Item description for Reading New Testament Greek: Complete Word Lists and Reader's Guide by Bernard Brandon Scott, Kristin Sparks & Frances LaZar...
Overview This is an unrivaled reference work designed to allow the student of New Testament Greek to gain the greatest increase in vocabulary with the least expense of time. It includes every word in the Greek New Testament. - Based on the latest editions of UBS4 and Nestle-Aland27 - Definitions based on Louw and Nida's Greek-English Lexicon - Vocabulary occurring 10 or more times listed by frequ3ency for easy memorization - Complete principal parts for frequent verbs - Words organized by parts of speech - Nominative and genitive cases for nouns - Third declension nouns keyed to paradigms - Format optimized for memorization - Vocabulary occurring less than 10 times listed by New Testament chapter - Gospels keyed to Aland Synopsis number - Verb shown with attested form - Context-sensitive definitions - Gives a sense of author's distinctive vocabulary for clues to thematic or theological interests - Responds to the different skill levels required for mastery of frequent and infrequent words - Brief, simplified paradigms for easy reference and review - Employs statistics of Vollstandige Konkordanz zum griechischen Neuen Testament "Invaluable, up to date and accurate, this guide is more useful and accessible than any of its rivals. It will enable more students to read the Greek New Testament with enthusiasm and understanding, I recommend it wholeheartedly." _Professor Graham Stanton, King's College, London
Promise Angels is dedicated to bringing you great books at great prices. Whether you read for entertainment, to learn, or for literacy - you will find what you want at promiseangels.com!
Studio: Hendrickson Publishers
Est. Packaging Dimensions: Length: 9.26" Width: 6.98" Height: 0.5" Weight: 0.9 lbs.
Release Date Dec 12, 1993
Publisher Hendrickson Publishers
ISBN 1565630149 ISBN13 9781565630147
Availability 0 units.
More About Bernard Brandon Scott, Kristin Sparks & Frances LaZar
Bernard Brandon Scott is the Darbeth Distinguished Professor of New Testament at Phillips Graduate Seminary at the University of Tulsa. He is also the author of "Hear Then the Parable: A Commentary on the Parables of Jesus." Margaret Dean is a former student at Phillips Graduate Seminary. Kristen Sparks is a former student at Phillips Graduate Seminary. Frances LaZar is a former student at Phillips Graduate Seminary.
Bernard Brandon Scott was born in 1941.
Bernard Brandon Scott has published or released items in the following series...
Reviews - What do customers think about Reading New Testament Greek?
Great resource Feb 20, 2007
This is a great resource for moving beyond introductory Biblical Greek. I highly recommend it for student who want to simply sit and reat the GNT. It is helpful as a general study tool to help you memorize more vocabulary and then to have open in front of you to give you the less frequently occurring words.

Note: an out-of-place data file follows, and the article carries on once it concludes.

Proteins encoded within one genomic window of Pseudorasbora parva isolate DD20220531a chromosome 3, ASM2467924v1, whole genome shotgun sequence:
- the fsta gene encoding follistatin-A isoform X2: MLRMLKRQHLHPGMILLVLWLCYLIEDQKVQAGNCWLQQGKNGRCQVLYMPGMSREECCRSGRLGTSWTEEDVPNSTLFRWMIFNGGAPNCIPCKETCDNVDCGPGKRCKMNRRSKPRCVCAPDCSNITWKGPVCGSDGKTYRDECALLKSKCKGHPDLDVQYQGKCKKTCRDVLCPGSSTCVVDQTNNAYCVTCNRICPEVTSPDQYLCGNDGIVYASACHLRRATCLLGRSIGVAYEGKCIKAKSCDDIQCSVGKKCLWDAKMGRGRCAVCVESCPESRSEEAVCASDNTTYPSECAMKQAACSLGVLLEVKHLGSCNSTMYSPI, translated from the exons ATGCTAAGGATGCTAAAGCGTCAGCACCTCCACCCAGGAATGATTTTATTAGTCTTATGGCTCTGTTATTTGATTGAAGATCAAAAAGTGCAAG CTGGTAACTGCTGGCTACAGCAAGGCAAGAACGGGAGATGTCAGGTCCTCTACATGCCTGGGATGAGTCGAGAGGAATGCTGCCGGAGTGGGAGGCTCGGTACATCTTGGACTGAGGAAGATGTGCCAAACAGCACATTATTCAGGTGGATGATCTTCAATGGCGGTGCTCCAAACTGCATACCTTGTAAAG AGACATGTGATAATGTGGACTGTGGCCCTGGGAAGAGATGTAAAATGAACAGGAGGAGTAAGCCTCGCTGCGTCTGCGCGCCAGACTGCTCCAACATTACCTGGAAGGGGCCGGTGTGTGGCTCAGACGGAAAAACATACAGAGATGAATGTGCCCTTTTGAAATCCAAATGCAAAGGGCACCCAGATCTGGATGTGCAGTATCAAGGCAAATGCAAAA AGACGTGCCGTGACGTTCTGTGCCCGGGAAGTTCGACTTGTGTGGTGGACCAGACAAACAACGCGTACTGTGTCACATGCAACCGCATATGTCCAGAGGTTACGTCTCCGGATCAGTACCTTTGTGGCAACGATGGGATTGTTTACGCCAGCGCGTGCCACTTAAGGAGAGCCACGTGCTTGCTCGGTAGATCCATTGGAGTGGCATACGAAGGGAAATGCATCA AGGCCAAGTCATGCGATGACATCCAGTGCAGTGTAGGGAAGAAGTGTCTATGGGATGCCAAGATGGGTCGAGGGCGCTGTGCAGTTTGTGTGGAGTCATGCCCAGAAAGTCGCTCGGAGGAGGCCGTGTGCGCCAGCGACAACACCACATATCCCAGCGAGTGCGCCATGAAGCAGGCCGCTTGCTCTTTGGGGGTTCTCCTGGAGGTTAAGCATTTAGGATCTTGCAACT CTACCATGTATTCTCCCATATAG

Helpful guide to learning (Intermediate-level) Greek words Jan 21, 2001
This book was used in an Intermediate Greek class (2nd year) for Gordon-Conwell Theological Seminary.
It has some things that are similar to Bruce Metzger's "Lexical Aids to New Testament Greek," but somewhat updated. Metzger's Lexical Aids seems to be for the Revised Standard Version, whereas this reflects the UBS-4/NA-27 editions, so it has slightly different numbers of word occurrences than Metzger's Lexical Aids. We did use both books, but I found this one much more helpful at times. Metzger is more concise and lists cognates and helpful hints for memorization.
What is most helpful about this book is that it splits up word lists into manageable lists, about 40-50 words per list. It goes down to 10x word occurrences in the GNT (like Metzger). With verbs, what is also very useful is that it lists all the occurrences that lexicons (like Dr. Mounce's Analytical Lexicon) also have: Present Active Indicative, Future Active Indicative, Perfect Active Indicative, Aorist Active Indicative, Aorist Passive Indicative, and Future Passive Indicative, if they exist in the Greek New Testament.
There are some good diagrams, like a verb-chart for omega-class verbs (e.g., luw or luo), as well as preposition diagrams. Not every word is translated, but some of the more uncommon words in the Greek New Testament are translated, verse by verse (similar to Zerwick's and Grosvenor's "A Grammatical Analysis of the Greek New Testament").
Think of this book as an updated for NA-27/UBS-4 version of Metzger, with better diagrams and charts, plus a chopped-at-the-knees version of Zerwick and Grosvenor. Metzger still has better hints and helps for memorizing the words, and Zerwick and Grosvenor completely comprehensive in parsing New Testament words, verse-by-verse.